Simon Napier-Bell's I'm Going to Take You to Lunch is an altogether lighter affair, recounting the pop manager's successful attempt to bring Wham! to China in 1985, the first western pop group ever to play there (if one discounts Jean Michel Jarre in 1981). In all he made 17 trips to Beijing to convince the authorities that Wham! were what the people needed. Of course it was just a big publicity stunt to make them huge elsewhere, and ironically they split up shortly after.
There's a kind of conclusion you could draw from the two: the West's desperation to get into China, and China not being that bothered.  

Tuesday, October 2, 2012

Off the Beaten Track

"Normally 2-3 hours, today double that", was the answer to our question of how long it would take to go to the Dragon Back Rice Terraces - the problem of going anywhere in China during National Day holidays... But no matter, we were quite happy with more cycling off the beaten track. The girls did really well on their little hired bikes, bouncing off the stones, steering around chickens and dogs, and avoiding collisions with the occasional moped or plunging into rivers. 
We had lunch in Luna (fantastic warm pear, walnut & stilton salad) and then visited Big Banyan Tree, which is - funnily enough - a big Banyan tree, 1,400 years old, as wide as it is tall.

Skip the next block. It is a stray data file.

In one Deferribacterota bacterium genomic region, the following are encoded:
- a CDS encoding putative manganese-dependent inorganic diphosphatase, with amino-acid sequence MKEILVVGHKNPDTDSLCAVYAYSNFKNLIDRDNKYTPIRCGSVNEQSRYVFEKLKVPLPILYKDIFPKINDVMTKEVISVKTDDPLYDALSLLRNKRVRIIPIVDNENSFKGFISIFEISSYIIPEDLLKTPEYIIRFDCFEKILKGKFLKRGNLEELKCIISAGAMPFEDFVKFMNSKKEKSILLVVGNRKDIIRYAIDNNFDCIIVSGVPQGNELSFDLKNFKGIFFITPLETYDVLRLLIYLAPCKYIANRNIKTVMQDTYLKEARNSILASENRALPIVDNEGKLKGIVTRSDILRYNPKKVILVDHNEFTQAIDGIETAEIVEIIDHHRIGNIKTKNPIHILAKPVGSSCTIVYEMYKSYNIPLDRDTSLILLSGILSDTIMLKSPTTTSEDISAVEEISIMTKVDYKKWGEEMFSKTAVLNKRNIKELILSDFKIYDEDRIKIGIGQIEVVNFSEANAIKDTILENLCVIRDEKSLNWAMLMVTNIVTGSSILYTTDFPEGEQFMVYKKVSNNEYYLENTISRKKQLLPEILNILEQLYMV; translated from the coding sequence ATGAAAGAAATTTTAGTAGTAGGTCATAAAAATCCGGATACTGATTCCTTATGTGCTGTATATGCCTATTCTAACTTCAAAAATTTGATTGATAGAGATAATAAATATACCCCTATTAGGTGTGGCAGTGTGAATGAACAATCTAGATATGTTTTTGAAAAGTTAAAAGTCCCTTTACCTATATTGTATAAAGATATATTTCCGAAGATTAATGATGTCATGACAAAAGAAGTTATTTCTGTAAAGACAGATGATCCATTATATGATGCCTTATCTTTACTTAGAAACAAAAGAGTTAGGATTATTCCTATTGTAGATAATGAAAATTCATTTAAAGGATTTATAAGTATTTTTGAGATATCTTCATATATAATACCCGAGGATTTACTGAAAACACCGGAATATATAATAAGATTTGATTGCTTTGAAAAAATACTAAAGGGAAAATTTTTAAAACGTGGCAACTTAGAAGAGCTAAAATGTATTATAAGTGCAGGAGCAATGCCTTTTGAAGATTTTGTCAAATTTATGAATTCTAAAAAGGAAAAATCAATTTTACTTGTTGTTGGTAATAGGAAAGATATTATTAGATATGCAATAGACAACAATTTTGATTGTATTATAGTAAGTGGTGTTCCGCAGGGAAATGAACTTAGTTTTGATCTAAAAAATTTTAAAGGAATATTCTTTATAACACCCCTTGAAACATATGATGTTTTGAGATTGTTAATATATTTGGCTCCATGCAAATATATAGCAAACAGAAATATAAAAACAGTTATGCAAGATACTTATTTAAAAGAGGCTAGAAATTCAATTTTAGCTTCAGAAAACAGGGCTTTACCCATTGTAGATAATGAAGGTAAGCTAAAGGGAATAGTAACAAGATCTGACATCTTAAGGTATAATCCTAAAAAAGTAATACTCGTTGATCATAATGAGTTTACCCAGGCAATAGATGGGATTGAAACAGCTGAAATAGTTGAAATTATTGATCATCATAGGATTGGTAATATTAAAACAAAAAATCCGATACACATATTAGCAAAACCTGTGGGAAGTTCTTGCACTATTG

Monday, October 1, 2012

Lolling on the Li

Another rafting experience, but this time on slightly bigger, motor-powered rafts, and on the much bigger Li River which eventually empties out into the South China Sea near Hong Kong. The karst hills here are amazing, rising almost vertically, covered in trees and bushes. The whole landscape looks quite unreal. 
After an hour and a half upriver and half an hour back down again, we wandered the streets of Xingping, a small, dusty one-street (OK, two) town from which the boats depart - and it's from here that one can see the panorama depicted on the back of the 20RMB note. Today it's the 1st of October, National Day, so there were firecrackers, the occasional wedding party and a fair few people around but somehow it still projected an aura of sleepiness with old men playing cards behind crumbling doorways and dogs flaked out in the midday sun.